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Patients likely to have complications with unprofessional surgeons

By Tauren Dyson
Patients likely to have complications with unprofessional surgeons
Patients had an 18 percent higher risk of complication during a medical procedure if their surgeon had one to three previous reports of unprofessional behavior. File Photo by Julian Rovagnati/Shutterstock

June 19 (UPI) -- Undergoing a surgical procedure performed by a doctor who uses unsafe practices increases the likelihood a patient will suffer an infection, blood clot or other complication, a new study says.

Patients had an 18 percent higher risk of complication during a medical procedure if their surgeon had one to three previous reports of unprofessional behavior, according to research published Wednesday in JAMA Surgery. For patients whose surgeons had four or more reports, their risk of complications skyrocketed to roughly 32 percent.

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"Surgical teams require every team member to perform at their highest level. We were interested in understanding whether surgeons' unprofessional behaviors might undermine culture, threaten teamwork and potentially increase risk for adverse outcomes of care," William O. Cooper, vice president for patient and professional advocacy at Vanderbilt University and study corresponding author, said in a news release.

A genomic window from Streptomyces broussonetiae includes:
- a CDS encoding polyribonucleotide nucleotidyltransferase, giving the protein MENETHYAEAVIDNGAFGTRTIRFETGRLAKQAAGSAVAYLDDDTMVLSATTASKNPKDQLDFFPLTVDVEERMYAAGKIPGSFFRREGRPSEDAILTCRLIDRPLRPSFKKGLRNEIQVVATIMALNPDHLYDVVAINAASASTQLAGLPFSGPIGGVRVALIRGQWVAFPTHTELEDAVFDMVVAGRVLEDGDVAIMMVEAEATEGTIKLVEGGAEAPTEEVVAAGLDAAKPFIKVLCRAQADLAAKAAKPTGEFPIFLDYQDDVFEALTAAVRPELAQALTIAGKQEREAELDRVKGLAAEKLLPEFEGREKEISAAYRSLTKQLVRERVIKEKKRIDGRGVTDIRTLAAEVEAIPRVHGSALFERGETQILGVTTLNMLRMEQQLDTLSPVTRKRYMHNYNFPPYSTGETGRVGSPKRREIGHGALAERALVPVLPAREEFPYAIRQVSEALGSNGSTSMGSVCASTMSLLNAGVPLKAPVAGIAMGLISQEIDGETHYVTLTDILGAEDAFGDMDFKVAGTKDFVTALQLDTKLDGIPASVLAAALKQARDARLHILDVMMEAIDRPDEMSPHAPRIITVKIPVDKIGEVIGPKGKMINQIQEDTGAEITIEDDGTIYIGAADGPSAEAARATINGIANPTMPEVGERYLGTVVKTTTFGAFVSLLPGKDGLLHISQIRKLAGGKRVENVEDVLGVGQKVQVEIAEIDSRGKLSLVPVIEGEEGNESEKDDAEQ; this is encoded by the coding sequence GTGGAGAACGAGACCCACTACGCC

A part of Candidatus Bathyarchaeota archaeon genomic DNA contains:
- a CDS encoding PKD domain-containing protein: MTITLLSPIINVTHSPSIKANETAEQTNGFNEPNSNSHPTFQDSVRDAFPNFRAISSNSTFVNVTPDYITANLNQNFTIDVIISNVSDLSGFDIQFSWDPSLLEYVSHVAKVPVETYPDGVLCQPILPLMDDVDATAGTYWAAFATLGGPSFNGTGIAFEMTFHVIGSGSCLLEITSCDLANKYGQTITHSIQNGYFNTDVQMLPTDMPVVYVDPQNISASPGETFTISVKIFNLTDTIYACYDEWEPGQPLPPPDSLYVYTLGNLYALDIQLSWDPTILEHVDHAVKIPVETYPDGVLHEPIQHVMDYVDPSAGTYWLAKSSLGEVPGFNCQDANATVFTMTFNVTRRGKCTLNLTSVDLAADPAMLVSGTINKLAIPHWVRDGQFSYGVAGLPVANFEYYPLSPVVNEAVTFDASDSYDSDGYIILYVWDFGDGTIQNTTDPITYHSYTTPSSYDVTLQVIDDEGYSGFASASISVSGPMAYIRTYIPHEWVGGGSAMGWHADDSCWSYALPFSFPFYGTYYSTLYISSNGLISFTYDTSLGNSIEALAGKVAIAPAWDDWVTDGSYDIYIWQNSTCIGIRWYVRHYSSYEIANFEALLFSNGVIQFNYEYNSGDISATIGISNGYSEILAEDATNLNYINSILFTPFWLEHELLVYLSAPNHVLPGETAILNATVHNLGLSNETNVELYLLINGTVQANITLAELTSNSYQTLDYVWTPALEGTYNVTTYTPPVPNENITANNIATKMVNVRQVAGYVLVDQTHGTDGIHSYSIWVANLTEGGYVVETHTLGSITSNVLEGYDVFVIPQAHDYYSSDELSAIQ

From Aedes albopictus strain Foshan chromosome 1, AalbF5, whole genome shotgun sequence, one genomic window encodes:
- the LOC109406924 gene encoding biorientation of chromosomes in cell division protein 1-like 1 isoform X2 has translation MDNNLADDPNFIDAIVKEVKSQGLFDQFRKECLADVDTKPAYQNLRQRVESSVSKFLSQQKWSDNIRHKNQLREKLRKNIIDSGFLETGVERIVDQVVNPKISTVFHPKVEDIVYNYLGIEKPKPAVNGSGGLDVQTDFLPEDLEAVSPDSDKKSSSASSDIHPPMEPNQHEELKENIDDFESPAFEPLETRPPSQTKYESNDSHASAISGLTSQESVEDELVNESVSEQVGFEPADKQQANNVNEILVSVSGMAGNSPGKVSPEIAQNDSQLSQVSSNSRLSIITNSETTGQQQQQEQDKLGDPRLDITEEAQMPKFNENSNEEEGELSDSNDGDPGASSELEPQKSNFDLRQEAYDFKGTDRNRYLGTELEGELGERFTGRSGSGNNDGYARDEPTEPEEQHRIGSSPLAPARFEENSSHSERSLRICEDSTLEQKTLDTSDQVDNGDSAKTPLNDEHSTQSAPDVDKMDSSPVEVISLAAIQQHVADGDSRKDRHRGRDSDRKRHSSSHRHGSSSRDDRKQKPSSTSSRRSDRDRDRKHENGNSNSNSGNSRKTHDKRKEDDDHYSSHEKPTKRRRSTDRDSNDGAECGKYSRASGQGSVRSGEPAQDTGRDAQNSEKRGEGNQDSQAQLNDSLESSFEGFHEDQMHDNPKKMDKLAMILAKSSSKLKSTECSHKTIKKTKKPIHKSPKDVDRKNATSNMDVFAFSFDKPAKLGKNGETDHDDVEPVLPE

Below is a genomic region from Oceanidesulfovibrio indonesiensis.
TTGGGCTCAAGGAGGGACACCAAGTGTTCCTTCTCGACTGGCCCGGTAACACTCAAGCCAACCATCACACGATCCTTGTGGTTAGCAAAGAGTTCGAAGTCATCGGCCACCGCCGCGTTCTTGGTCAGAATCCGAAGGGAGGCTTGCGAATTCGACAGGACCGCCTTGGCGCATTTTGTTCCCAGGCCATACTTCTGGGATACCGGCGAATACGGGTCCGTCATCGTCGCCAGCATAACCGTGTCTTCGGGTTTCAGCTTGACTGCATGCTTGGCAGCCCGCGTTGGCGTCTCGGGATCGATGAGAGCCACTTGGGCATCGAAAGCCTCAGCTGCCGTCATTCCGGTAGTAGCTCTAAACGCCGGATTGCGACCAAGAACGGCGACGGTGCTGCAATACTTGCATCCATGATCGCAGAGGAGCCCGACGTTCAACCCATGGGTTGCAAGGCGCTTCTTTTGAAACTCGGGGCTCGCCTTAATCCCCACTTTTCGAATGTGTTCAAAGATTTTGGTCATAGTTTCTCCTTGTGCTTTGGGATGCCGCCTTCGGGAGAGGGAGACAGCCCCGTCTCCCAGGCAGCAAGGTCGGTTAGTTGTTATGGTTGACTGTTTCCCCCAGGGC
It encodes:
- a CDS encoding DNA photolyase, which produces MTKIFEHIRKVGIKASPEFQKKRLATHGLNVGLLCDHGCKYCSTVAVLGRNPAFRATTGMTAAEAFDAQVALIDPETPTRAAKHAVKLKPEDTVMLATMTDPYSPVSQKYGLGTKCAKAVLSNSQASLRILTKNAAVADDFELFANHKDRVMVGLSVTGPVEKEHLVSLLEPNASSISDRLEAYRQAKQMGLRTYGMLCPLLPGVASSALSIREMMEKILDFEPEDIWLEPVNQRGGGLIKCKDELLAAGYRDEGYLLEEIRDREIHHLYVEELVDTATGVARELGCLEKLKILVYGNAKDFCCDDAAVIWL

This study follows previous research from Cooper on the negative effects of rudeness in the operating room.

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Unprofessional behaviors could mean anything from disrespectful communication with co-workers, to not completing professional responsibilities, to using unsafe practices in the operating room.

For the retrospective study, the researchers reviewed data collected between 2012 and 2016 on more than 13,600 adult patients who underwent medical procedures from 202 surgeons.

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Patients were at a higher risk of having blood clots, renal failure, wound infections, stroke or heart attacks if their surgeons had been reported unprofessional behavior within 36 months before their medicals procedures.

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According to the researchers, a much higher percentage of women surgeons had no reports of unprofessional behavior compared to men holding those roles.

"It's really about common sense," said Gerald Hickson, a researcher at Vanderbilt University Medical Center and study senior author. "If someone is disrespectful to you, how willing are you to share information or ask for advice or help from that individual."

"Unprofessional behavior modeled by the team leads reduces the effectiveness of the team," Hickson said.

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